US: Turning The Tables – Hogan Lovells Recovers More Than $625,000 In Attorneys’ Fees From Plaintiff’s Counsel for Frivolous Bad Faith Suit

It happens all too often, or at least it feels like it does.  Your client is named as a defendant in a case that you know has no merit.  You tell the plaintiff that they have no case and, after they ignore you, you move to dismiss.  But low pleading thresholds, broad allegations and some

Posted in Case reports, USA

U.S. Court of Appeals Affirms Decision by Lower Court That Retrocessions with Underlying U.S. Risks Between Two Non-U.S. Reinsurers Are Not Subject to U.S. Federal Excise Tax

The U.S. District Court of Appeals for the District of Columbia Circuit recently affirmed the U.S. District Court’s decision in Validus Reinsurance, Ltd. v. United States of America, that the U.S. federal excise tax (“FET”), sometimes referred to as the “cascading” FET, does not apply to retrocessions between two non-U.S. reinsurers even if the underlying

Posted in Case reports, UK

UK: Zurich Insurance PLC UK Branch (Appellant) v International Energy Group Limited (Respondent)

The Supreme Court yesterday overturned the Court of Appeal‘s judgment in Zurich Insurance PLC UK Branch v International Energy Group Limited [2015] UKSC 33.  This case dealt with the law in Guernsey on exposure to asbestos where there is no equivalent to the Compensation Act 2006.  The case concerned whether an insurer is liable to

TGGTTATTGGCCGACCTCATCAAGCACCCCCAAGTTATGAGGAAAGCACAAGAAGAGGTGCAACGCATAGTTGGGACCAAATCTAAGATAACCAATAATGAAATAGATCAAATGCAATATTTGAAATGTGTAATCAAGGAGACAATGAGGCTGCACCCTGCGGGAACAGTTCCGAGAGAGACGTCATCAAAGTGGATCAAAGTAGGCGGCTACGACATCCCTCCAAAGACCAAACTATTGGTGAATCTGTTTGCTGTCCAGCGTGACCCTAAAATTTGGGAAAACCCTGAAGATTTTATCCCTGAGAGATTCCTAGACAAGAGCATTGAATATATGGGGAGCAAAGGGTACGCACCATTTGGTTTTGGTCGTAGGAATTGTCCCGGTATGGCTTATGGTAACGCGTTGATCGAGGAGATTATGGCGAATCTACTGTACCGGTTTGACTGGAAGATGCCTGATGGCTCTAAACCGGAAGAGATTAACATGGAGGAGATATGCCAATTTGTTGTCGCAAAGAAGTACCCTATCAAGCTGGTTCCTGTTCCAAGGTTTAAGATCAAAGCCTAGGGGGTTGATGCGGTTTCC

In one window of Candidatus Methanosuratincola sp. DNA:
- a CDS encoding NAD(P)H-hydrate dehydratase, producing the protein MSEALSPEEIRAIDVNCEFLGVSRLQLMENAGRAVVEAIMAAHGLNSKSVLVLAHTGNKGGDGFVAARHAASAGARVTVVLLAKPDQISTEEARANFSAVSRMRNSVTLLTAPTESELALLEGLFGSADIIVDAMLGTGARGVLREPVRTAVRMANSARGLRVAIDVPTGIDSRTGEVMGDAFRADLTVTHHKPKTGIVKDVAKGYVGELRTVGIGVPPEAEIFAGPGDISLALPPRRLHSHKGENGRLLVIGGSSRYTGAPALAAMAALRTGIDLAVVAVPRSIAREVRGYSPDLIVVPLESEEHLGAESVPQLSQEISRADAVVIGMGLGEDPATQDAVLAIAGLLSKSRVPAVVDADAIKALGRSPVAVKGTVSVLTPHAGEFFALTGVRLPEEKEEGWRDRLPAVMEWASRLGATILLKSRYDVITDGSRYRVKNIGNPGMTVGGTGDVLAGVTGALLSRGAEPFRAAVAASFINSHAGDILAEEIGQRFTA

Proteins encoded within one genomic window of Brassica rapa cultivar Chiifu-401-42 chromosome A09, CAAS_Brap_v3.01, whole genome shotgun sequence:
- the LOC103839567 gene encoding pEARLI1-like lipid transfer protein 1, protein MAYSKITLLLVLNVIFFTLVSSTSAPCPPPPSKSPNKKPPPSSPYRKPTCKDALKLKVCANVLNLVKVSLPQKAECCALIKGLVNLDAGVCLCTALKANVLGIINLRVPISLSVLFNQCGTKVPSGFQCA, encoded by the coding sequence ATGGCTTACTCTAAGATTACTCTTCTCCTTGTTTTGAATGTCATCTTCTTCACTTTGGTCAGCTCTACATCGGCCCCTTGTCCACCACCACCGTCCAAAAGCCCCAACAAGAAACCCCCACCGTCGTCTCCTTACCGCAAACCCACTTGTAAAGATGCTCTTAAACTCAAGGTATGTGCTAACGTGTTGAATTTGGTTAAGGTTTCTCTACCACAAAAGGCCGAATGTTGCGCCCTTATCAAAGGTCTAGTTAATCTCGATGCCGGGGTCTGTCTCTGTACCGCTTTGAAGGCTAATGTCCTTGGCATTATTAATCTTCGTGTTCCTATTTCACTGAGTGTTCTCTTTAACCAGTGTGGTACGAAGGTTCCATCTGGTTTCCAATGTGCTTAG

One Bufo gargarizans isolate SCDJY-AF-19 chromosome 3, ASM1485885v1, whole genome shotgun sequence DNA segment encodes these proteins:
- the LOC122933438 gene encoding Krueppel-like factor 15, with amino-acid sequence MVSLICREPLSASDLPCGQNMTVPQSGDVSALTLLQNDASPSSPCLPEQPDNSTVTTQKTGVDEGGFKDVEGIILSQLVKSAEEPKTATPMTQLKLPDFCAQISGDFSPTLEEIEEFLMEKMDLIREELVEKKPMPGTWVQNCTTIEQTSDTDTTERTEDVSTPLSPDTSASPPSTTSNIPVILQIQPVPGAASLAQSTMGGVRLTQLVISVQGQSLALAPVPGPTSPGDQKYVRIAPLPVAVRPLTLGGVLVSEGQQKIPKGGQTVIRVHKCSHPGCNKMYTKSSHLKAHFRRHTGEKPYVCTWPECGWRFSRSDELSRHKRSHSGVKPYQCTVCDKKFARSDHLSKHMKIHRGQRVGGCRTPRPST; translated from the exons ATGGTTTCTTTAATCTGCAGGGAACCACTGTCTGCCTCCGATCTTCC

Posted in Case reports, USA

USA: Washington Law Bars Reevaluating Regulator Approved Rates Invoking the Filed Rate Doctrine

The Washington State Supreme Court today issued its en banc opinion in McCarthy Finance, Inc. et al. v. Premera et al., WA S. Ct. Case No. 90533-9.  The Court held that Washington law does apply the filed rate doctrine in the insurance context, and that the doctrine bars actions that would require a court to

Posted in Case reports, UK

UK: Competing exclusive jurisdiction and arbitration clauses: the Fiona Trust “one-stop” presumption displaced

The High Court has held (in the recent case of AmTrust Europe Limited v Trust Risk Group SpA [2014] EWHC 4169 (Comm)) that it had jurisdiction – despite there being competing exclusive jurisdiction and arbitration clauses – to grant an injunction requiring a broker to replace money it had transferred out of an account held on

Posted in Asia, Case reports, European Union, France, Germany, Italy, Latin America, Poland, Russia, Spain, The Netherlands, UK, USA

When do insurers need to charge themselves VAT?

This article was first published in Global Reinsurance Magazine on 30 September 2014 and is reproduced in the blog with kind permission of the publishers. The answer lies in the findings of a recent case at the European Court of Justice. The case found that when a company’s head office supplies services from a third